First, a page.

A/N: This is a take on several scenes from the "pilot episode" of what eventually turned into Picking Up The Pieces. This predates the first chapters of PUTP by two years, this is the 'maiden voyage' of the Taurus. T'Vral is (as is hinted at in ch. 4 part 2 of PUTP) the daughter of T'Lea and Kareb.
I realized this is not clear: Section 31 is not trying to kill her or get rid of her! Sorry if it looks that way ...
T'Vral's gaze had lingered on him in the transporter room, but she had said nothing.
His new captain conversed with her in Vulcan, and the corners of her mouth turned upwards, her eyes brightened.
Then at that pointless dinner the captain had insisted on, he sat across from her, and she would not even address him directly, but had "accidentally" called the captain Chris. Not even that le-matya of a first officer, the self-proclaimed captain's friend, called him anything but Captain.
She did acknowledge that she knew him, when asked. "Lieutenant Commander Solkan and I were bonded as children." As if it had little relevance to today. Not, we are bondmates. Not, he is my sa-telsu. She could not even say his name without his rank.
First the Andorian had stolen his position as first officer, and now this human captain was speaking in Vulcan and making his bondmate smile.
When she and her first officer returned to her ship, four of her own crew transported over, to assist in the recovery of the lost ship. One, in particular, wore his own robes, and introduced himself as Lt. Cmdr. Shevek. Not Subcommander ... not a Vulcan rank.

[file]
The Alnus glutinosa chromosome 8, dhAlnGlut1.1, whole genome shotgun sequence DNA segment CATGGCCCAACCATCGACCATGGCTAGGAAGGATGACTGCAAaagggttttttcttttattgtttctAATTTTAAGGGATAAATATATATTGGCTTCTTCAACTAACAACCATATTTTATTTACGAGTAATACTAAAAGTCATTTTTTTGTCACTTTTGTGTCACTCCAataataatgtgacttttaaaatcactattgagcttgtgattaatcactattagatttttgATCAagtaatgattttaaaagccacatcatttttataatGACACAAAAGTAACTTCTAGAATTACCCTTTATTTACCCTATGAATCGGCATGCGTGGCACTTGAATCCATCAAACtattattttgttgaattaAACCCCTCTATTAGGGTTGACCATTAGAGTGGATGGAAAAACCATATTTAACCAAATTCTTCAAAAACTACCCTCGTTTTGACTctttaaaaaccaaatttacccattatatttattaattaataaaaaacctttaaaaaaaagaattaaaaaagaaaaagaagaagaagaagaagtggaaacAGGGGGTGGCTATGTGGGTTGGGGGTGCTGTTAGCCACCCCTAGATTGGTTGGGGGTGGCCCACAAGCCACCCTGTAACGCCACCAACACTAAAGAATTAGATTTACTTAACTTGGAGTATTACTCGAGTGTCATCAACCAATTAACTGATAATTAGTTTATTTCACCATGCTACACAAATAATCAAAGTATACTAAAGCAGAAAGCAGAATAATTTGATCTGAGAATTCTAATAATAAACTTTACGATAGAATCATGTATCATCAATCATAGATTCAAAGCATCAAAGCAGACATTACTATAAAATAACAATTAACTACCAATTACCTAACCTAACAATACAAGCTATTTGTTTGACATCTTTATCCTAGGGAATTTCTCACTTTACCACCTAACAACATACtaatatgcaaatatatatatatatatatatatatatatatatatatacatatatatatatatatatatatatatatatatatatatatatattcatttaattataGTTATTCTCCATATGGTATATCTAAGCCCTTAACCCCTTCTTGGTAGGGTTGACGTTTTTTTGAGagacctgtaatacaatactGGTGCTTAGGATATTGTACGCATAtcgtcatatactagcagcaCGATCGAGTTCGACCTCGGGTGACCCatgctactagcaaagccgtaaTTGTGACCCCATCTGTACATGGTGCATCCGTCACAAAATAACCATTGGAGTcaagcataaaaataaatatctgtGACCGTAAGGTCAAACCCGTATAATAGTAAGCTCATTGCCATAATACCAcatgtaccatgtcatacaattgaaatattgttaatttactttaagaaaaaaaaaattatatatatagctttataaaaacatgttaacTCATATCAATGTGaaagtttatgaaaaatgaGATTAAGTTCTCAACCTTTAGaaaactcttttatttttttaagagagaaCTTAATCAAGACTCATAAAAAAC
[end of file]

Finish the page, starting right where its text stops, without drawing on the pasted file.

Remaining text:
He went to his quarters. One more dent in his desk, and Solkan ran the man's file. Starfleet. Of course.
An encrypted call to Hanson, who knew of Shevek, all but confirmed he was a comrade - Section 31. Solkan asked why. Why someone else? Why not him?
"Because I didn't trust you to get the job done."
Another dent in the desk, and several isolinear chips jumped to the floor.
He returned to the bridge.
There she was again, on the viewscreen. He took his station, and both ships took positions around this odd glowing sphere.
Sensor readings, probes, scans. Hours and hours and nothing new. Moving closer, changing orbit. Nothing.
And then, all at once, everything.
Some unknown object, perhaps a small asteroid, came flying out of the center of this sphere, finding impact in the impulse drive of her ship. Her orbit decayed, rapidly. Their tractor beam could not pull her back. Thrusters could not fight the pull. All their information suggested a black hole lay at the center - and death. Ancient beacons warned against the use of warp drive once inside the sphere.
She continued transmitting data, new information but nothing they could understand. Then she made her choice. She went to warp.
The sphere glowed brighter, energy readings increasing. Then, silence. Her transmission cut off. The brightness, fading away.
It was not her death he felt. No, it was more as if she had simply ... ceased to exist. She was just ... gone.
The captain shook him by the shoulders. "What happened?" he demanded. "Is she alive?"
Was she? He did not know.
He returned to his quarters, later on, to meditate. He had not felt pain, but it had only been a base bond. Somehow, he was sure, she had not died. It was if she existed ... elsewhere. She was alive, somewhere else.